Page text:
Chika Bhaban lies within the gaur citadel to its south-east corner and is in alignment with the gumti gate to its east. The building is so named because of the bats that swarmed inside it prior to its repairs. It is square in plan, and was built on the same principle as the eklakhi mausoleum at Pandua. Hence early explorers, including Alexander cunningham, who made a thorough survey of the area (Archaeological Survey Report, XV, Calcutta, 1882), thought it to have been the tomb of Sultan Nasiruddin Mahmud Shah (1435-36'1459-60 AD), the founder of the dynasty that came to occupy power after the House of Ganesha interregnum, to which the Eklakhi Mausoleum belonged. A corridor, which ran at the front of the building, however, negates this view and corroborates the traditional belief that it was built as a daftar khana (an office building).
The austerity of the building is in contrast to the Eklakhi Mausoleum, and together with ruins of other structures on its sides strengthens the latter contention. The existence of long rows of pillar bases to the west of the building suggests a stable. The Chika building, part of the administrative office of the sultan and built in alignment with the Gumti Gate of the citadel of Gaur, could very well have been built by the ruler who built the citadel and the gateway, ie Nasiruddin Mahmud Shah.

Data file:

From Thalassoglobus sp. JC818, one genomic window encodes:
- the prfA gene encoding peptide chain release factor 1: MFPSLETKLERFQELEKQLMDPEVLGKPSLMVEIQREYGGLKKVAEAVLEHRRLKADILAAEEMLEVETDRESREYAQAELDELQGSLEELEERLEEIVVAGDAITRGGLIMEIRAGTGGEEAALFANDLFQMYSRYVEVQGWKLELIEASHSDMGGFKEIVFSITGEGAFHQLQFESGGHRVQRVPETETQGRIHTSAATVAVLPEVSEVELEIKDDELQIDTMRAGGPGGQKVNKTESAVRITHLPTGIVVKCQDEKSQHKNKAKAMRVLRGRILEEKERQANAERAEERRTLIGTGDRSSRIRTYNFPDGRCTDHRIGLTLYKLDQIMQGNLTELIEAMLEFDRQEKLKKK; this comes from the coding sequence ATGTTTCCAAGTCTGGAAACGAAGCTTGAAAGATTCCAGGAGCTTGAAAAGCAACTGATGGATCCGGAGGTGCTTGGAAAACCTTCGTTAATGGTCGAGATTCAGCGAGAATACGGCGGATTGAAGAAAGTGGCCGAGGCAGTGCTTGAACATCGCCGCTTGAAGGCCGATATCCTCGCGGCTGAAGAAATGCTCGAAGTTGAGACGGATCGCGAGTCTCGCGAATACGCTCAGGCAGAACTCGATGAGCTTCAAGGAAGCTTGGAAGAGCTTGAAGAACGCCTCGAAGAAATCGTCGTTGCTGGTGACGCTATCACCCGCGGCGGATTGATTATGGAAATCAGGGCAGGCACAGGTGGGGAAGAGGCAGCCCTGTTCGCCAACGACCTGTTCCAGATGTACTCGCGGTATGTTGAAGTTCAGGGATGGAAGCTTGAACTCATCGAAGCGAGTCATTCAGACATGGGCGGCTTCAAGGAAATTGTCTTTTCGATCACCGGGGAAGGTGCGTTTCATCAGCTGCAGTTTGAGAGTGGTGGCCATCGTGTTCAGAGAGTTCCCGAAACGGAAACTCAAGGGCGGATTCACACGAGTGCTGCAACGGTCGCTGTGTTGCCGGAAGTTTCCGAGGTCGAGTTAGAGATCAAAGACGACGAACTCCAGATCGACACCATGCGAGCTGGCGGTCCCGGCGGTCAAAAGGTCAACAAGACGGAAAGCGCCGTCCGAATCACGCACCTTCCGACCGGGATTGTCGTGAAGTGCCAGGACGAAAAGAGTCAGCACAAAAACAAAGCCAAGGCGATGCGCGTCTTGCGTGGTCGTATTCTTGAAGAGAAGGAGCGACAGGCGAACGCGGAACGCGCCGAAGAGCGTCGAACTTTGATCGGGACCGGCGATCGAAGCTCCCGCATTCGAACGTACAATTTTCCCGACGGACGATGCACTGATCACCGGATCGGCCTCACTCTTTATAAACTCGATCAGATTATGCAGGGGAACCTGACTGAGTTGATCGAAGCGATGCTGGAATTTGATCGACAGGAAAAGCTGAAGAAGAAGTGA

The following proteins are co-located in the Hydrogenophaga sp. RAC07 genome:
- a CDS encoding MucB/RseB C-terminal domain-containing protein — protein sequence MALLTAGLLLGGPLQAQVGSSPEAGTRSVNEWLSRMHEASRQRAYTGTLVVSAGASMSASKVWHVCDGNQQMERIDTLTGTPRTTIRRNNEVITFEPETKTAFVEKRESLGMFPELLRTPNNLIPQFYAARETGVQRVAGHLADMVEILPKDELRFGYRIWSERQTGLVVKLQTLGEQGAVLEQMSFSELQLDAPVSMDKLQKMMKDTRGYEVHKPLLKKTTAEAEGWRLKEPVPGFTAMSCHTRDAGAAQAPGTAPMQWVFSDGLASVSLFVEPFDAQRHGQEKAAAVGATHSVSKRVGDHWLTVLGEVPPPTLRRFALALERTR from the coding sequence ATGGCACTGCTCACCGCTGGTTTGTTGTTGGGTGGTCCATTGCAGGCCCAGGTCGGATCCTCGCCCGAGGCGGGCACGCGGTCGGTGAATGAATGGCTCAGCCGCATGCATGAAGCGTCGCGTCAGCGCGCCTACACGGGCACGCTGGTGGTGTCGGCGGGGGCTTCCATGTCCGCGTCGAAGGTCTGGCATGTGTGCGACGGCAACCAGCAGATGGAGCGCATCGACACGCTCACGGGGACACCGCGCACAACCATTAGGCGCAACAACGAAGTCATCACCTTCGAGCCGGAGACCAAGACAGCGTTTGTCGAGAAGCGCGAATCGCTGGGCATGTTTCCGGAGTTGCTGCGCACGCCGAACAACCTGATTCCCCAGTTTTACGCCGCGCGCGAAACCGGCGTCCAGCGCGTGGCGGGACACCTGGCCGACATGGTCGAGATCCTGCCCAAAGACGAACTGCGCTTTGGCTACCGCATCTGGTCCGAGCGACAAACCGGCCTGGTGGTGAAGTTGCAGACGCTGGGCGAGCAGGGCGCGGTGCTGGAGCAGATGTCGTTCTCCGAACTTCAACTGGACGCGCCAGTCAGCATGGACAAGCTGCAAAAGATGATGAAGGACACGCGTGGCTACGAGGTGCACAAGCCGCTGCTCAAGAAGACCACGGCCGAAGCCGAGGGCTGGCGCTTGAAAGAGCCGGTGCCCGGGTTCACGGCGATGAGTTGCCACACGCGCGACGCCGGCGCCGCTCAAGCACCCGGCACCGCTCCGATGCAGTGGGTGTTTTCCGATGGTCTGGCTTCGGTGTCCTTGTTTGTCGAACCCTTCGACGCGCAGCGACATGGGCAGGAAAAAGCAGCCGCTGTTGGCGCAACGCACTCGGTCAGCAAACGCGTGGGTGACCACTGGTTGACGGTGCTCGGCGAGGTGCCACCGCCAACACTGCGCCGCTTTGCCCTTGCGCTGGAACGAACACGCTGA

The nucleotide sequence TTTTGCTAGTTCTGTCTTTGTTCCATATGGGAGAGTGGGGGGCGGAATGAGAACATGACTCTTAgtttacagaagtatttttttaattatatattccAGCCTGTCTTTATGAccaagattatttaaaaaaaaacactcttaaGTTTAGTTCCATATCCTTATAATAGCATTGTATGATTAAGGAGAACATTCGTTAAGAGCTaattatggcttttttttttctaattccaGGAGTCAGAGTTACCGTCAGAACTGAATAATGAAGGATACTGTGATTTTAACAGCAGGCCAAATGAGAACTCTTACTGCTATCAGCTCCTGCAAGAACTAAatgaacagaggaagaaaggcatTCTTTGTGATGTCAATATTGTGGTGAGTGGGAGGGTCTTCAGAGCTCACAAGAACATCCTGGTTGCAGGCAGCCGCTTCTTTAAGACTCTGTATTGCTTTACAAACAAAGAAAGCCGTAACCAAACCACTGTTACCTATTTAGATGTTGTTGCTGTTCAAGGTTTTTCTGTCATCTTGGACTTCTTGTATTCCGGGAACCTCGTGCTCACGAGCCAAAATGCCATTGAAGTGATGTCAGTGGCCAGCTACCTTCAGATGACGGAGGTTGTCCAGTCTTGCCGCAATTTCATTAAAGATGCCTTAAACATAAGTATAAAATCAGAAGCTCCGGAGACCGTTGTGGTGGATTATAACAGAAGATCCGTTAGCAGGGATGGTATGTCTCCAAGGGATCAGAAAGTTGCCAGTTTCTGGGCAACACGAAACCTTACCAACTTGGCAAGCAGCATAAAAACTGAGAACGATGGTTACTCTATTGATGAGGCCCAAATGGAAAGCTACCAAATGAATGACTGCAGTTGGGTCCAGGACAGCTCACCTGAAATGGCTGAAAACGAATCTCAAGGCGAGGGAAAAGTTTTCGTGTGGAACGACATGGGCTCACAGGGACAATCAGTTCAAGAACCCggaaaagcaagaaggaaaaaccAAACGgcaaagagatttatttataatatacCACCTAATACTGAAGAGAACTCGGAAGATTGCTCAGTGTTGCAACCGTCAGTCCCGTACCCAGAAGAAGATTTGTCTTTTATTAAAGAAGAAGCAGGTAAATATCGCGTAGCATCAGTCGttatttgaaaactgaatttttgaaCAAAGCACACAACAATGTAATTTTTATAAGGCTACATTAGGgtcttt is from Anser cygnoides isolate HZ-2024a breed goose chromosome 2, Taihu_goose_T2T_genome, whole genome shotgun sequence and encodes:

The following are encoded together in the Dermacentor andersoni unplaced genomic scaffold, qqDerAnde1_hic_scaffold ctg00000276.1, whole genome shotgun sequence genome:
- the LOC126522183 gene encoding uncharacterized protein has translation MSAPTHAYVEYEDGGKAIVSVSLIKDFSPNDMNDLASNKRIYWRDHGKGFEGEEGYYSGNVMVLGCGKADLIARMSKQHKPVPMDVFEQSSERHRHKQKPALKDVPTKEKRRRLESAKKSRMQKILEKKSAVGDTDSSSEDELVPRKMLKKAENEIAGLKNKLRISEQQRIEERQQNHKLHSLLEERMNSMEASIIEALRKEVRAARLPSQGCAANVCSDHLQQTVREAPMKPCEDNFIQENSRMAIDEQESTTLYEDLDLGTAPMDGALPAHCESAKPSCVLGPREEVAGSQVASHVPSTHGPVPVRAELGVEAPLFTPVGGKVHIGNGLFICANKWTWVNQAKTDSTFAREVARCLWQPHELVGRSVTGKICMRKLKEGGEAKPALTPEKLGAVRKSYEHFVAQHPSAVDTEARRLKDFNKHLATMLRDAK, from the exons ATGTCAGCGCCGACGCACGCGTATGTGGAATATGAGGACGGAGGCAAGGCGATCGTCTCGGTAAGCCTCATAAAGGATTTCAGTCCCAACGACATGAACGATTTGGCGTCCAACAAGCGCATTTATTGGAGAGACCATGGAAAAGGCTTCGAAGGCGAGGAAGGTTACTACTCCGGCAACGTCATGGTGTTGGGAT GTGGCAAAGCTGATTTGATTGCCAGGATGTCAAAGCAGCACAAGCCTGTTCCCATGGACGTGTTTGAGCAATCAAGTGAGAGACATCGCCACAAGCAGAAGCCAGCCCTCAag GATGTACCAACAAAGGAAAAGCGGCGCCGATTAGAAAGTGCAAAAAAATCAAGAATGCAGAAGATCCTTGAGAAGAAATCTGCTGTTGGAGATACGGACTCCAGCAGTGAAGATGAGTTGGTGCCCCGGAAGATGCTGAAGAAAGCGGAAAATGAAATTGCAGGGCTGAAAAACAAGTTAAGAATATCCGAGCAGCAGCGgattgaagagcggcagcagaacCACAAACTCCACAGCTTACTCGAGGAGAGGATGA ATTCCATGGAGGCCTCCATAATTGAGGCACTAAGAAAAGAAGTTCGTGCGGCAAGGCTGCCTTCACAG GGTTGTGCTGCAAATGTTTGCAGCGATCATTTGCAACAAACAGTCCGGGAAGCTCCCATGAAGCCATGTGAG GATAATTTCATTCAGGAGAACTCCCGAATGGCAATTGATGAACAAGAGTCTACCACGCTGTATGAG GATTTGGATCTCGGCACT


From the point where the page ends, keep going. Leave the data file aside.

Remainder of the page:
The Chika building measures 12.80 sq.m inside. It has an outside dimension of 21.65 sq.m, the thickness of the wall being 4.52 m; it is the thickest building in Gaur-Lakhnauti. The hemispherical dome rests on squinches. Outside walls of the building are patterned with vertical inset and offset panels, divided by a string moulding, which runs around the entire building, including the round towers at the corners. The cornice is carved and was once decorated with tile works, traces of which could be discovered at the time of Abid Ali Khan. Inside the building and within the spandrels of arches are still visible the remains of tile work in the form of medallions. [ABM Husain]